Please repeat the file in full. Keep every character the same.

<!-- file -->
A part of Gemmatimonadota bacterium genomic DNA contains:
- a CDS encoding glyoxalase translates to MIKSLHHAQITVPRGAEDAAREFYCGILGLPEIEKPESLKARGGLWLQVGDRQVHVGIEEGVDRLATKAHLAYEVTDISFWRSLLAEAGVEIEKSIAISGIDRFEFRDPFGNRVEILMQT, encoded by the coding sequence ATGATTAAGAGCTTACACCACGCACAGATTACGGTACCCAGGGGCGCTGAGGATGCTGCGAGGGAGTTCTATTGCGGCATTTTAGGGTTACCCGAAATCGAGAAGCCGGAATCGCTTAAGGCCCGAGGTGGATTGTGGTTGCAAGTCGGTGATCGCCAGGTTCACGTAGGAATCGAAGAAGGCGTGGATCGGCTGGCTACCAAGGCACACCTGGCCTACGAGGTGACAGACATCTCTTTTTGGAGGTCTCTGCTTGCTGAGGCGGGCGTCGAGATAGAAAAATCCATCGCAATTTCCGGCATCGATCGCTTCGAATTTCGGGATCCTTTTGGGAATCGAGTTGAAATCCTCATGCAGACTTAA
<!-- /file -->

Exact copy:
A part of Gemmatimonadota bacterium genomic DNA contains:
- a CDS encoding glyoxalase translates to MIKSLHHAQITVPRGAEDAAREFYCGILGLPEIEKPESLKARGGLWLQVGDRQVHVGIEEGVDRLATKAHLAYEVTDISFWRSLLAEAGVEIEKSIAISGIDRFEFRDPFGNRVEILMQT, encoded by the coding sequence ATGATTAAGAGCTTACACCACGCACAGATTACGGTACCCAGGGGCGCTGAGGATGCTGCGAGGGAGTTCTATTGCGGCATTTTAGGGTTACCCGAAATCGAGAAGCCGGAATCGCTTAAGGCCCGAGGTGGATTGTGGTTGCAAGTCGGTGATCGCCAGGTTCACGTAGGAATCGAAGAAGGCGTGGATCGGCTGGCTACCAAGGCACACCTGGCCTACGAGGTGACAGACATCTCTTTTTGGAGGTCTCTGCTTGCTGAGGCGGGCGTCGAGATAGAAAAATCCATCGCAATTTCCGGCATCGATCGCTTCGAATTTCGGGATCCTTTTGGGAATCGAGTTGAAATCCTCATGCAGACTTAA